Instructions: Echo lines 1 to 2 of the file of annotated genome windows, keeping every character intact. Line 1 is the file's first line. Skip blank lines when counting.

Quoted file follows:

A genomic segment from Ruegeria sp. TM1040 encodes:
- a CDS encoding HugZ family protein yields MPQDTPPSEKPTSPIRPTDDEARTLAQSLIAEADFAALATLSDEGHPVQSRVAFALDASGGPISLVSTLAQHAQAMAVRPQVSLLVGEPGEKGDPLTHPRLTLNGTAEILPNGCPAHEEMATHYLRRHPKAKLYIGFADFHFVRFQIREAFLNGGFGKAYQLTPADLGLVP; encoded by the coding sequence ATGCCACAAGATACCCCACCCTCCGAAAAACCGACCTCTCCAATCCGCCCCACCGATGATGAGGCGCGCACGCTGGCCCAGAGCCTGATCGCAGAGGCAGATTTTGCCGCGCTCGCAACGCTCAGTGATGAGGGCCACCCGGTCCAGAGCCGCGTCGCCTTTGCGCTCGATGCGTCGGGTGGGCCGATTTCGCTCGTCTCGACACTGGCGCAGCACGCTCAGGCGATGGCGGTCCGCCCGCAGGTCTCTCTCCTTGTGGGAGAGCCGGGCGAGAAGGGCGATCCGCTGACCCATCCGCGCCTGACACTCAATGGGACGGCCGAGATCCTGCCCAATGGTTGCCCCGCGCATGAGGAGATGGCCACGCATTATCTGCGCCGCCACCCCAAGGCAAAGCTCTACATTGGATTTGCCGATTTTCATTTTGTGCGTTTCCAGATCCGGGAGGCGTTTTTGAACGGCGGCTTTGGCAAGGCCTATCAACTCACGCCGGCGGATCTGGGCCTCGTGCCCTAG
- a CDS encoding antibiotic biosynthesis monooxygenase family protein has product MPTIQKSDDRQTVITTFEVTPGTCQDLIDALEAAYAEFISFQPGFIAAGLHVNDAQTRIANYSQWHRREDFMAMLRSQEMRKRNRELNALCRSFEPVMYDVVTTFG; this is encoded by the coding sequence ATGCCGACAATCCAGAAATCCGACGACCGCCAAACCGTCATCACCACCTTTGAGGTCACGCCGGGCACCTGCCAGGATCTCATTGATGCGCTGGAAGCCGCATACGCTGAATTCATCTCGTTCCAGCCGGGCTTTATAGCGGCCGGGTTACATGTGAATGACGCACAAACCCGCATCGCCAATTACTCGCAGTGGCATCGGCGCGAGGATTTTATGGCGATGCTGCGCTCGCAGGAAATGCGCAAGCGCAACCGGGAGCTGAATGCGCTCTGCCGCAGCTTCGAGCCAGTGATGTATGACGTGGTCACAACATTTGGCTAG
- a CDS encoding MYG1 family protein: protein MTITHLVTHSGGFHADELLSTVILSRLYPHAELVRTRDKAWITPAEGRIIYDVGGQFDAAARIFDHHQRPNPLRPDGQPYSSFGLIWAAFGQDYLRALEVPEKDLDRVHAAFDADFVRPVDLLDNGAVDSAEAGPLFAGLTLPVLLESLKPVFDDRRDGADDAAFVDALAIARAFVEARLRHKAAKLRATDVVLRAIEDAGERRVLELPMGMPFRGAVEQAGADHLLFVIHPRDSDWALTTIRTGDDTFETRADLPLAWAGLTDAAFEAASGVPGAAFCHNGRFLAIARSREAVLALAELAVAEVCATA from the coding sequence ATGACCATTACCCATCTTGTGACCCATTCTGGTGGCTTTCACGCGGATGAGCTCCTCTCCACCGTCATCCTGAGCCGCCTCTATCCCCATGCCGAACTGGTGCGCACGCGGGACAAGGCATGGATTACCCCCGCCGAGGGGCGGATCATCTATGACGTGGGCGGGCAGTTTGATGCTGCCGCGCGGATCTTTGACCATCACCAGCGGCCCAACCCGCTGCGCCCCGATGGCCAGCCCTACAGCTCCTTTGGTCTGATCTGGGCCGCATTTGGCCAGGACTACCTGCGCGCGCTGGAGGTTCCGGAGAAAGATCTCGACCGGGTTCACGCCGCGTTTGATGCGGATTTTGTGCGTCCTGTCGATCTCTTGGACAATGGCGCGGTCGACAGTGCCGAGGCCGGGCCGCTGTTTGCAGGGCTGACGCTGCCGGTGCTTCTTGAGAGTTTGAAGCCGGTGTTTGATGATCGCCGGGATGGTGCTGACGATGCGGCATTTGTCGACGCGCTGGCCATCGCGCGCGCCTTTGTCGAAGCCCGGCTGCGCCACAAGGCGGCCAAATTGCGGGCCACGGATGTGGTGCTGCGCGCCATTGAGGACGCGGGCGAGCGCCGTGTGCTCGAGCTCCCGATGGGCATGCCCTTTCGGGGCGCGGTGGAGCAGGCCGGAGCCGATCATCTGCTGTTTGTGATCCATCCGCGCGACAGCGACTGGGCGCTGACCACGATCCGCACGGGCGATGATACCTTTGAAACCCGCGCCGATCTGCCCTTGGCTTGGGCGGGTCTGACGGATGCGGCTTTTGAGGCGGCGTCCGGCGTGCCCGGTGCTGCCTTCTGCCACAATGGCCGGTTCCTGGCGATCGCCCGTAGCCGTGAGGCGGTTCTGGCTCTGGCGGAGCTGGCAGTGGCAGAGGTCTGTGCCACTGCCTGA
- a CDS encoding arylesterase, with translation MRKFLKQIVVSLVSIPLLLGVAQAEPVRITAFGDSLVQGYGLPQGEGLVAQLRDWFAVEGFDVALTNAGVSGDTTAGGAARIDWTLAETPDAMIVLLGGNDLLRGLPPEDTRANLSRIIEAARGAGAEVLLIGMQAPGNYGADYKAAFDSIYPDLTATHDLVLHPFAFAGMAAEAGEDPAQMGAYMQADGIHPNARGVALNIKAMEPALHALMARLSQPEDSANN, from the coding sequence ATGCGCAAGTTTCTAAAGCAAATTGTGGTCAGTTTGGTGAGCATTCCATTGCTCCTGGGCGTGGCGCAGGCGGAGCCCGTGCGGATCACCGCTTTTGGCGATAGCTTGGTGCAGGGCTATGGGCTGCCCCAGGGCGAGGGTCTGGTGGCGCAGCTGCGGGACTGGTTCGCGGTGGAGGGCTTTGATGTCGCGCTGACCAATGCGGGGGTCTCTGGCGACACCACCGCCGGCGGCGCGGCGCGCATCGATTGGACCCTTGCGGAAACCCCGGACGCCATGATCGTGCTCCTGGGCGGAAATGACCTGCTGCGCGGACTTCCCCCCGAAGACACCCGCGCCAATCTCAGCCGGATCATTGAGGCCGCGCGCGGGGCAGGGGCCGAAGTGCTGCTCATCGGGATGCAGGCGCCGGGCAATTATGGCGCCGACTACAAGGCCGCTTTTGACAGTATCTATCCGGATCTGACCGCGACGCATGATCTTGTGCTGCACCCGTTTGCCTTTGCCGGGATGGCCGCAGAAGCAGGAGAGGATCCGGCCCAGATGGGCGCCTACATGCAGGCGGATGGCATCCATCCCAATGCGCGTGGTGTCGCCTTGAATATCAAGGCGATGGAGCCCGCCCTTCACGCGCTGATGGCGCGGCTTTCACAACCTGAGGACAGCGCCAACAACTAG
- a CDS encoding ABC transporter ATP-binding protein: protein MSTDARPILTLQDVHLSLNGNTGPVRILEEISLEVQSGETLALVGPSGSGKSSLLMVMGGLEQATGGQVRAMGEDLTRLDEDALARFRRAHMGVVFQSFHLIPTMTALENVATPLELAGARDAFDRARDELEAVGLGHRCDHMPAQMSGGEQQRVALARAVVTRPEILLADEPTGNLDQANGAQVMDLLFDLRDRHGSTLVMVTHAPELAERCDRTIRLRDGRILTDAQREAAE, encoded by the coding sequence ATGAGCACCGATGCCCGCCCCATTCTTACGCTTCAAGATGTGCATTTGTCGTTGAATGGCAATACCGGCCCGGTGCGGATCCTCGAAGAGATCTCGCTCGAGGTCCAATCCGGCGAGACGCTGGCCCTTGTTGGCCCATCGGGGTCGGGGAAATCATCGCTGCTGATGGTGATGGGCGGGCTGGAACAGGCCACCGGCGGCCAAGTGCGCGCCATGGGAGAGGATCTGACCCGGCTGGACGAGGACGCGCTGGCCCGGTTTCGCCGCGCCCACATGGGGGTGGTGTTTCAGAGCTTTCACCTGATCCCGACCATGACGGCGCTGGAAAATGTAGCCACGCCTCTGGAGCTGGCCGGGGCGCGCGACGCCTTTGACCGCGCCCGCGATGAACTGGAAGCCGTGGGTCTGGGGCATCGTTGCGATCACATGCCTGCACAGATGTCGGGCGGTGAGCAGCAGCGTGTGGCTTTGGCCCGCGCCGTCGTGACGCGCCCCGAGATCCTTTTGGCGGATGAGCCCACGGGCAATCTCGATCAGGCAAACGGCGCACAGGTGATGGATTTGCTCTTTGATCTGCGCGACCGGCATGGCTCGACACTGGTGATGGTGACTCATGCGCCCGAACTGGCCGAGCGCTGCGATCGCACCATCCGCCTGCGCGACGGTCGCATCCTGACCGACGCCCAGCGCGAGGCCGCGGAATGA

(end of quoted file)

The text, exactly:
A genomic segment from Ruegeria sp. TM1040 encodes:
- a CDS encoding HugZ family protein yields MPQDTPPSEKPTSPIRPTDDEARTLAQSLIAEADFAALATLSDEGHPVQSRVAFALDASGGPISLVSTLAQHAQAMAVRPQVSLLVGEPGEKGDPLTHPRLTLNGTAEILPNGCPAHEEMATHYLRRHPKAKLYIGFADFHFVRFQIREAFLNGGFGKAYQLTPADLGLVP; encoded by the coding sequence ATGCCACAAGATACCCCACCCTCCGAAAAACCGACCTCTCCAATCCGCCCCACCGATGATGAGGCGCGCACGCTGGCCCAGAGCCTGATCGCAGAGGCAGATTTTGCCGCGCTCGCAACGCTCAGTGATGAGGGCCACCCGGTCCAGAGCCGCGTCGCCTTTGCGCTCGATGCGTCGGGTGGGCCGATTTCGCTCGTCTCGACACTGGCGCAGCACGCTCAGGCGATGGCGGTCCGCCCGCAGGTCTCTCTCCTTGTGGGAGAGCCGGGCGAGAAGGGCGATCCGCTGACCCATCCGCGCCTGACACTCAATGGGACGGCCGAGATCCTGCCCAATGGTTGCCCCGCGCATGAGGAGATGGCCACGCATTATCTGCGCCGCCACCCCAAGGCAAAGCTCTACATTGGATTTGCCGATTTTCATTTTGTGCGTTTCCAGATCCGGGAGGCGTTTTTGAACGGCGGCTTTGGCAAGGCCTATCAACTCACGCCGGCGGATCTGGGCCTCGTGCCCTAG